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November 2013

An Inside Look at MOFs

A unique inside look at the electronic structure of a highly touted metal-organic framework (MOF) as it is adsorbing carbon dioxide gas should help in the design of new and improved MOFs for carbon capture and storage. Researchers with the U.S. Department of Energy (DOE)'s Lawrence Berkeley National Laboratory (Berkeley Lab) have recorded the first in situ electronic structure observations of the adsorption of carbon dioxide inside Mg-MOF-74, an open metal site MOF that has emerged as one of the most promising strategies for capturing and storing greenhouse gases.

Working at Berkeley Lab's Advanced Light Source (ALS), a team led by Jeff Kortright of Berkeley Lab's Materials Sciences Division, used the X-ray spectroscopy technique known as Near Edge X-ray Absorption Fine Structure (NEXAFS) to obtain what are believed to be the first ever measurements of chemical and electronic signatures inside of a MOF during gas adsorption. In addition to Kortright, the team included Jeffrey Neaton and David Prendergast from the Molecular Foundry's Theory Facility who assisted with the first principle calculations that provided a theoretical model as to what should happen inside Mg-MOF-74 during adsorption of carbon dioxide.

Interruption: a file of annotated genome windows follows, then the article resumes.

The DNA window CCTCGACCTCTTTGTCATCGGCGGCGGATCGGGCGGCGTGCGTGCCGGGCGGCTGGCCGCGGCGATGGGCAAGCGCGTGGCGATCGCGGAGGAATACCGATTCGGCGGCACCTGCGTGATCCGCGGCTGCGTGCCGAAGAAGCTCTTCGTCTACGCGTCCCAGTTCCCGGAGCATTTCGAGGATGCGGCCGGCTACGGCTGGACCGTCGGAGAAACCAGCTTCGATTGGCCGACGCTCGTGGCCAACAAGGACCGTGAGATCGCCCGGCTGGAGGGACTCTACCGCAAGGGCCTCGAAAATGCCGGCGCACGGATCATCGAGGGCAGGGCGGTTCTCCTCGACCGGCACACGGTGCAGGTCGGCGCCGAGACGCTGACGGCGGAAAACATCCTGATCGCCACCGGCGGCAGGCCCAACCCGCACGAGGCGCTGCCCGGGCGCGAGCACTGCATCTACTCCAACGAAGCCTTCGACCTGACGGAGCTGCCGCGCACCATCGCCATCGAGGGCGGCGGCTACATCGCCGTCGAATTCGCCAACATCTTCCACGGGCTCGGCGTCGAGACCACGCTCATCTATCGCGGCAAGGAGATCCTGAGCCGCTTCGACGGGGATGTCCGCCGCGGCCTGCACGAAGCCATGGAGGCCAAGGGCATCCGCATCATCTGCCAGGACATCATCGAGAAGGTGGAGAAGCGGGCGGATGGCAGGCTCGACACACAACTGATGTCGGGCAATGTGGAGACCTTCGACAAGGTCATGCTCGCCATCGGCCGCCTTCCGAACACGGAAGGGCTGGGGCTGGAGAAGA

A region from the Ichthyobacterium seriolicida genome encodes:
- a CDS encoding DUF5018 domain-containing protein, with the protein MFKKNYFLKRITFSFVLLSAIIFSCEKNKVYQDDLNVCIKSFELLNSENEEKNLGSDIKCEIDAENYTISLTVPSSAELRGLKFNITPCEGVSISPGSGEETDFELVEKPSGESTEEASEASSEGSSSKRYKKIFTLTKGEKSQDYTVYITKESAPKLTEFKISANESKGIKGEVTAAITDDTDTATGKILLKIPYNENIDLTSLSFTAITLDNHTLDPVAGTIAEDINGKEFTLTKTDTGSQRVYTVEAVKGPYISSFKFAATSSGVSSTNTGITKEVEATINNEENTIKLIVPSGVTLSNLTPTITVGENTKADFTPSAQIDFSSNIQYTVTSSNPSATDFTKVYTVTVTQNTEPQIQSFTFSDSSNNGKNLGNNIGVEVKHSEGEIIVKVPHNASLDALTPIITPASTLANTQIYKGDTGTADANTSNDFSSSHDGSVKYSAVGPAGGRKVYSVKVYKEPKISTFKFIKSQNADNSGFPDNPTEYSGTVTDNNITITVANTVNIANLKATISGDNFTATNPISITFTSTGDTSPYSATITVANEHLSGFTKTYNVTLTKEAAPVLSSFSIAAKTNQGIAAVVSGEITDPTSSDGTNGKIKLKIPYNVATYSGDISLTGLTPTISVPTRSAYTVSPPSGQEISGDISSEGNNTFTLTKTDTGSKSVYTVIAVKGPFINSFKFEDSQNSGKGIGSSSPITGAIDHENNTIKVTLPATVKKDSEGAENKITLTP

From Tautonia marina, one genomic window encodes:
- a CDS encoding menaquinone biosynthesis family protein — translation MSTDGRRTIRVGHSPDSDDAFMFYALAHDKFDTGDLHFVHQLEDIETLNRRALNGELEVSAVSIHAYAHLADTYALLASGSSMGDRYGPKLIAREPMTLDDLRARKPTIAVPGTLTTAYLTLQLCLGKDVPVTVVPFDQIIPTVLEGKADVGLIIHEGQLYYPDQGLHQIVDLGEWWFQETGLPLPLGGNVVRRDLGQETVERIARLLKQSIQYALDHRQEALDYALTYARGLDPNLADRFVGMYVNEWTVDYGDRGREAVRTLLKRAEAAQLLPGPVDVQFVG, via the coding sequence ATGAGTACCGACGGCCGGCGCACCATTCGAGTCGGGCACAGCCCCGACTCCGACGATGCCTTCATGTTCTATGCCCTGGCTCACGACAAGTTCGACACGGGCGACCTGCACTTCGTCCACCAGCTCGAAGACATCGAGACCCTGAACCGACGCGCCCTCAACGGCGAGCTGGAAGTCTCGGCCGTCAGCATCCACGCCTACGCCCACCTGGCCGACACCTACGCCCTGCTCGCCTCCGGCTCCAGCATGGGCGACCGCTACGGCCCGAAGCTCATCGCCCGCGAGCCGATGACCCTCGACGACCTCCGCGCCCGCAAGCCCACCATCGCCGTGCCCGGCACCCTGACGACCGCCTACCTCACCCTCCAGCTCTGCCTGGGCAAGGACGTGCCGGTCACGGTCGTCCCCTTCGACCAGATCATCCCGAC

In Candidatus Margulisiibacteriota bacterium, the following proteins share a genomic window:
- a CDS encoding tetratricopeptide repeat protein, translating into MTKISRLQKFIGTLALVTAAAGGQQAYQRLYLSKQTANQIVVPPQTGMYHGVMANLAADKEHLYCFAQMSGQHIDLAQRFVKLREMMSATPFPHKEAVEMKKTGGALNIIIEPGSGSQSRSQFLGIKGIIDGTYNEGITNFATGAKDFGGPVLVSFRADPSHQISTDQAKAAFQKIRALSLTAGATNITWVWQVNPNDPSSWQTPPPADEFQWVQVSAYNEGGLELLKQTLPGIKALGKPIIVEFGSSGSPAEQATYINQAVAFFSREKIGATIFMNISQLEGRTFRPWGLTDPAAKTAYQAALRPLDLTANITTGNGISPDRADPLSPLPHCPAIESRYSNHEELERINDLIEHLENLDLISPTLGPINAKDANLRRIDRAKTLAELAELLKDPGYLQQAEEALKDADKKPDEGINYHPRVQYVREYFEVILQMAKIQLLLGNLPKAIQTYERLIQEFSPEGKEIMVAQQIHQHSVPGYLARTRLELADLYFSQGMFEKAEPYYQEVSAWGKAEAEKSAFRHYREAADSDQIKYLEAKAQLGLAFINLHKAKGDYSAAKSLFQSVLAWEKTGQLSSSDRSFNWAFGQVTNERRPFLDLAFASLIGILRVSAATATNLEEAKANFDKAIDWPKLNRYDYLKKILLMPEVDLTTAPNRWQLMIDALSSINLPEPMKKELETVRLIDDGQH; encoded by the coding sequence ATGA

Carbon dioxide gas released during the burning of coal is one of the primary greenhouse gases responsible for exacerbating global climate change. However, with the world's largest estimated recoverable reserves of coal, the United States will continue to rely on coal-burning power plants to generate electricity for the foreseeable future. This presents a pressing need to develop effective and economical means of removing carbon dioxide from flues before it enters the atmosphere.

MOFs are molecular systems consisting of a metal oxide center surrounded by organic "linker" molecules that form a highly porous three-dimensional crystal framework. This microporous crystal structure enables MOFs to serve as storage vessels with a sponge-like capacity for capturing and containing greenhouse gases. When a solvent molecule applied during the formation of the MOF is subsequently removed, the result is an unsaturated "open" metal site MOF that has a strong affinity for carbon dioxide.

Read the full Berkeley Lab press release.